//TDOTL; the end + snippets

For reasons I will divulge at the end of the month, I have a bit of ‘free’ non-intensive writing time on my hands right now. (I’ll pick the intensive writing back up on Monday.) As such, I have some time to write up a blog post to let you know that, after exactly a year, in an intensive three-day rush wherein I wrote 17,000 words, I successfully finished The Dying of the Light on October 31. And subsequently spent the next six hours either crying or staring blindly into space. I wish I was kidding.

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Shimo from TDOTL by CielaRose on DeviantArt.com/aka Lauren

At 550 pages and 167, 770 words is, by far, the longest, most intensive project I’ve ever worked on, and my favorite. Every novel I write has a large part of my soul wrapped up inside it, but The Dying of the Light has more than the others. It was the novel where I finally found my groove, where I fell head-over-heels for everyone, where I was able to address issues that are extremely important to me (loyalty, honor, personal/physical abuse, abuse of power, friendship, integrity, old-fashioned good vs. evil) and do it with a futuristic samurai Robin Hood.

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Shotgun (TDOTL) also by Lauren [I keep all of these pictures. I take them out and stroke them and call them Precious]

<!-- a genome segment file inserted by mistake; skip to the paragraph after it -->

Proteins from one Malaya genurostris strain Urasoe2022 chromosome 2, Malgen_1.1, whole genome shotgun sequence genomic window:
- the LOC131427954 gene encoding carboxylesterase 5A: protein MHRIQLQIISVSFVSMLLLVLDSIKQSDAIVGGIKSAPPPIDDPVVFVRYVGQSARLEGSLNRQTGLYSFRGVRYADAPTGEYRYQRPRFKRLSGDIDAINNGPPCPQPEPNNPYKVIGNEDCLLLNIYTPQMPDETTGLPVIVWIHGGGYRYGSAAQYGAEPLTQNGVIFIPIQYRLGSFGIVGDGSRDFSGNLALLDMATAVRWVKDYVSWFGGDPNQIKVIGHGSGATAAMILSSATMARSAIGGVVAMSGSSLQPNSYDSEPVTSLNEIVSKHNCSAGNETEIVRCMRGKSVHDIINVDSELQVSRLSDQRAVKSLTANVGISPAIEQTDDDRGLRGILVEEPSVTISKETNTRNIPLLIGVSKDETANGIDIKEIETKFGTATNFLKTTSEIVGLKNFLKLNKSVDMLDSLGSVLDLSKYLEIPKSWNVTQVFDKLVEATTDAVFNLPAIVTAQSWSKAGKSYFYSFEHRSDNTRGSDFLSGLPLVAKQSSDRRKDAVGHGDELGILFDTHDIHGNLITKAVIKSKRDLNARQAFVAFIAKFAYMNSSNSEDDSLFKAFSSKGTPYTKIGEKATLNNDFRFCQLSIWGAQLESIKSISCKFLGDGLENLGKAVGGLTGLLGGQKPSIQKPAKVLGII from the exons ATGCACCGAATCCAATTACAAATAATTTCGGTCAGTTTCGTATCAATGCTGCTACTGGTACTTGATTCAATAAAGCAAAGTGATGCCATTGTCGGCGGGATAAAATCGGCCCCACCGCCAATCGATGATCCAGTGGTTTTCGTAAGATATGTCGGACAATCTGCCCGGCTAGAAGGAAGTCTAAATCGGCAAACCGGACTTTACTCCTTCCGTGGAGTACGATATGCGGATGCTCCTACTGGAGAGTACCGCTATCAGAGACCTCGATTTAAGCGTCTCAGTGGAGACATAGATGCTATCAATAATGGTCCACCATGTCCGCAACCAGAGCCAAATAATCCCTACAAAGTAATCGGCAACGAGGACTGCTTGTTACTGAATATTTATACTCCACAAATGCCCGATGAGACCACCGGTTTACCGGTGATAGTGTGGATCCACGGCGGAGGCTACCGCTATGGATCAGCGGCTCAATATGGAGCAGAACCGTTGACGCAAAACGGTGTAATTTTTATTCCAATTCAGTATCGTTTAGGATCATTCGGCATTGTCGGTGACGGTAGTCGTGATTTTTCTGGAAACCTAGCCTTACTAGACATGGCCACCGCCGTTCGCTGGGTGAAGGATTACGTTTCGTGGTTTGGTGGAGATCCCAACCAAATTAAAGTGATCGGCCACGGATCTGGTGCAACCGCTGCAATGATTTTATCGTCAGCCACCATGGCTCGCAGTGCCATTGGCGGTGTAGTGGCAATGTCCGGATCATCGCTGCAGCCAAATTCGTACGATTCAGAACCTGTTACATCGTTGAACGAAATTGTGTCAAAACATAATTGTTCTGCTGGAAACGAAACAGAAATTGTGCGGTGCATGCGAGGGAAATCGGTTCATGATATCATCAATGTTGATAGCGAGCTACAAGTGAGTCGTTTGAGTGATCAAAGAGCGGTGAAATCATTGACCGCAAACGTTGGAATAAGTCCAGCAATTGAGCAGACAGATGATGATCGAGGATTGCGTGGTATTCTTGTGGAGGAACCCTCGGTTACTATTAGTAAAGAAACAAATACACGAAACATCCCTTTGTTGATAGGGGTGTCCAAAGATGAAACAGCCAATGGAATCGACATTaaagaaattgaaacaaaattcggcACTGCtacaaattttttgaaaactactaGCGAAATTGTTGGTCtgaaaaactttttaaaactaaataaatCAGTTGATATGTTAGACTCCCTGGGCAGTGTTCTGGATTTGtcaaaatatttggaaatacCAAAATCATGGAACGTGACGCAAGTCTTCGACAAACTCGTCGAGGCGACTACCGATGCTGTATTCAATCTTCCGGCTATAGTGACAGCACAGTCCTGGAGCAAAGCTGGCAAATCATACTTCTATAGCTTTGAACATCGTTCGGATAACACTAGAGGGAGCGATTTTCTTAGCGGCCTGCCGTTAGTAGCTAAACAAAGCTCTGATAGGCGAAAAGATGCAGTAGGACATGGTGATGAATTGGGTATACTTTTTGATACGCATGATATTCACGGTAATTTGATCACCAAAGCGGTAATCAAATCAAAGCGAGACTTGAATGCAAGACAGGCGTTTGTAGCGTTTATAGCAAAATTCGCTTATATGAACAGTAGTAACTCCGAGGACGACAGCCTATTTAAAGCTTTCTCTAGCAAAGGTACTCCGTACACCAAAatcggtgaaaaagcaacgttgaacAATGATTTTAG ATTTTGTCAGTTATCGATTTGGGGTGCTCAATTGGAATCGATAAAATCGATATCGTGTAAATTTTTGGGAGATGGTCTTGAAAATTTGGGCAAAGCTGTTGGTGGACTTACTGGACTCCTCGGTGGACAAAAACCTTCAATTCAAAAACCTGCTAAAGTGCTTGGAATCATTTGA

I’m relieved that I’m not through with the series. I can’t imagine ever being done with this world and these characters, and so I prefer not to think about the day that happens. I have many other projects waiting in the wings, and they’ll get their own time. For now I have another world and other characters to focus on – but a small part of me can’t wait to get back to my Japanese gang, and see what happens in the month between novels.


“Why?”

“He’s rather talkative, given his age,” said the Prince-Regent, watching Alucard with attentiveness bordering on predatory. “And he reads?”

“Backwards, like I said,” said the doctor. “And yes, he speaks. He catches onto things distressingly fast.”

“Excellent,” said the Prince-Regent.

“Yes, well, that’s a matter of opinion,” said Dr. Sleimann.


The Prince-Regent smiled. “No harm will come to Alucard today. You have my word of honor.”

Oscar grimaced. “I’d rather just have your word, plain and simple.”


Shi raised a hand and walked down the hall, nodding Tsuki as he passed her. They paused briefly and exchanged a few words before continuing on their ways.